The KRI’s stream of revenue is also extremely vulnerable, as 80% of its GDP comes from oil, only 10% from agriculture, 4% from tourism and 6% from services and industries. Furthermore, oil constitutes 90% of exports. Moreover, the KRI is plagued by endemic corruption and ineffective bureaucracy, with most of the capital and key sectors in the hands of ruling elites and their cronies. The lack of transparency is underlined by the fact that the KRG has not presented any annual budget since 2014, purposely obscuring precise income and expenses.


The January 2021 decision to introduce a value-added tax on certain services and establishments created public backslash


The government under the auspices of PM Masrur Barzani embarked on a series of economic reforms, such as a taxation overhaul or administrative changes to better extract revenues, yet these are hitting strong opposition among the elite and people who are affected by a further capitalization of the economy. The drive for economic overhaul, in part in line with recommendations proposed to the economically struggling KRI by the World Bank in 2016, appeared to have slowed down.


In any case, even if the elite had a genuine interest in systemic economic reforms, including clamping down on corruption, these can be implemented only gradually over extended periods of time. This is both due to the fact that they would be economically painful, inevitably leading to further limiting subsidies, and would also step on the toes of the elites’ sources of revenue.


For example, the KRG’s decision to ease obstacles for investments in 2020, in particular in real estate, for people from the rest of Iraq, was arguably a step forward in liberalizing the market and injecting new local capital. Yet it led to a spike in property prices, both for renting and buying. Similarly, the January 2021 decision to introduce a value-added tax on certain services and establishments created public backslash as people lamented why they should pay the government when it is not able to provide a satisfactory level of basic services, such as water, electricity, or healthcare.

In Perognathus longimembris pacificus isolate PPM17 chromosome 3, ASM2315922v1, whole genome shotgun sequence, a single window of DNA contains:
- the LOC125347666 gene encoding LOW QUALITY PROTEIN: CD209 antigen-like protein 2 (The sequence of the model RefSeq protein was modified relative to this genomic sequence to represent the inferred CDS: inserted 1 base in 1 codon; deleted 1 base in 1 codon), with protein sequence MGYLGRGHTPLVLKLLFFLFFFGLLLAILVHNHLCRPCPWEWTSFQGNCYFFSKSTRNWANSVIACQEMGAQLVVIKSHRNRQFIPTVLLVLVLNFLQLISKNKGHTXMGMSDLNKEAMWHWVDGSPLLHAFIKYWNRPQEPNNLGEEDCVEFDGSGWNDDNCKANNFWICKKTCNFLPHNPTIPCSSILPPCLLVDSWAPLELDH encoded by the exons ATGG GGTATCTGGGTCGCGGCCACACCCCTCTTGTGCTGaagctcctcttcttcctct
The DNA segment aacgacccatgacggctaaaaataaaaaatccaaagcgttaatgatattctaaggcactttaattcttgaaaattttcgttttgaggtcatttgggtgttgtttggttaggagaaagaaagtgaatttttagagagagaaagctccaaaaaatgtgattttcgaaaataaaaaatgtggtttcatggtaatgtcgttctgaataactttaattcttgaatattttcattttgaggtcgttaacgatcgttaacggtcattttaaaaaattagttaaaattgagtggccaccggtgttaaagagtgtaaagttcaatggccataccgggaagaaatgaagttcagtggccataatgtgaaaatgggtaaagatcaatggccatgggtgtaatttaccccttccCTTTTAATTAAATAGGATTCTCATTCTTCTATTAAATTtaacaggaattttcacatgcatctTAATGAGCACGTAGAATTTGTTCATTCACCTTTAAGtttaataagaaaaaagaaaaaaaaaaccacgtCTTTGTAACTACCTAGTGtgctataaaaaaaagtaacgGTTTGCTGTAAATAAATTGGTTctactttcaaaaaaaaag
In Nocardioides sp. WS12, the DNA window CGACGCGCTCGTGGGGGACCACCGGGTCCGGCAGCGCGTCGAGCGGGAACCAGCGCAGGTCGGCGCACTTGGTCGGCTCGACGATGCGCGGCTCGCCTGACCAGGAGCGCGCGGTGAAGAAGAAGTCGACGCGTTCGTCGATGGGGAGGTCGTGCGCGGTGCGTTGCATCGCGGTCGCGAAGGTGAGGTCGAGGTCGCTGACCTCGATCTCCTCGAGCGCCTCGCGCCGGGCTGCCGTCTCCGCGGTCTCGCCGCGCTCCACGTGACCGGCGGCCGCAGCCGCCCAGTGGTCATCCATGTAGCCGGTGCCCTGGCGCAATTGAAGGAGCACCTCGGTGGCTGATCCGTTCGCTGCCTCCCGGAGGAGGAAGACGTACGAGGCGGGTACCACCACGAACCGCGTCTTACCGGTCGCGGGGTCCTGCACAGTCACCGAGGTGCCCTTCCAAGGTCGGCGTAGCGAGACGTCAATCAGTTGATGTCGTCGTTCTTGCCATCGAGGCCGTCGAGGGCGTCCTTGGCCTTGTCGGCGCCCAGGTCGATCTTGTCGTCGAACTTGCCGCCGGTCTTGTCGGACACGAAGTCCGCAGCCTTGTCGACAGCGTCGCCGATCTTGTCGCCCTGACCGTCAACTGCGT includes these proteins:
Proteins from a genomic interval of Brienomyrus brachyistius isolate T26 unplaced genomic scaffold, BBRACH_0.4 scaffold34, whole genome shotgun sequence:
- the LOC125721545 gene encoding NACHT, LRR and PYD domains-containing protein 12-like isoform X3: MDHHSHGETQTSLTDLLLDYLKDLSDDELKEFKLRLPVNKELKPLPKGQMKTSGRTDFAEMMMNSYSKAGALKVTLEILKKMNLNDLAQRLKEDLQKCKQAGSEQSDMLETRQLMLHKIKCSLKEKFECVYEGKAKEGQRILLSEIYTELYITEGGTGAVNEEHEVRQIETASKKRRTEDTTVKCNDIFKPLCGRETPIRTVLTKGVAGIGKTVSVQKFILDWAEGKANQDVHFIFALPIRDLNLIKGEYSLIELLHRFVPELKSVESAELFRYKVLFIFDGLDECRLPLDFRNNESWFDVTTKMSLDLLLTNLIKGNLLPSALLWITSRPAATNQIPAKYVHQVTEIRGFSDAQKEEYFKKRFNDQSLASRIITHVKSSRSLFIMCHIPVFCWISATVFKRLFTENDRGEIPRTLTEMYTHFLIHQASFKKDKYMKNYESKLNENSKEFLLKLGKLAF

Rising prices, income inequalities, lack of job opportunities and prospects for socioeconomic mobility are among the top arguments voiced by people who think about leaving. This reasoning is heard both within the KRI, while individuals lament their situation and bleak future and weigh their options, and among those choosing the Belarusian or other routes for illegal migration. This should not come as a surprise, as the 2020 National Adolescents and Youth Survey asserted that 30% of youth think about leaving the KRI to pursue their education and employment elsewhere.


Masoud Barzani and the late Jalal Talabani failed to fully reconcile and overcome the geographic division of power


Corruption and nepotism are also among the cited reasons for frustration, with young people often feeling shut out. “No wasta, no pasta” – sayings as these refer to the fact that without proper political connections, one’s starting position to rise socially and economically is severely restricted compared to those who possess ‘wasta’. Internally, the KRI is divided into two clear-cut areas of influence. In the western part, it is dominated by the Kurdistan Democratic Party (KDP) under the rule of the Barzani family, while in the east, the Patriotic Union of Kurdistan (PUK) and the Talabani family hold sway. The two parties were engaged in bloody civil war from 1994 to 1997.


Even in the aftermath, both parties led their own separate administrations that officially came together after 2005, forming the KRG. Yet, the older generation of Kurdish leaders, Masoud Barzani and the late Jalal Talabani, failed to fully reconcile and overcome the geographic division of powers. With the new generation of leaders both in ‘Yellow,’ KDP-dominated and the ‘Green,’ PUK-dominated zones, it appears that both areas are actually further drifting apart due to continuous bickering between KDP and PUK. While the Kurd-on-Kurd fighting, or ‘birakuji’, between the KDP and the PUK is nowadays unlikely to flare up, tensions remain high.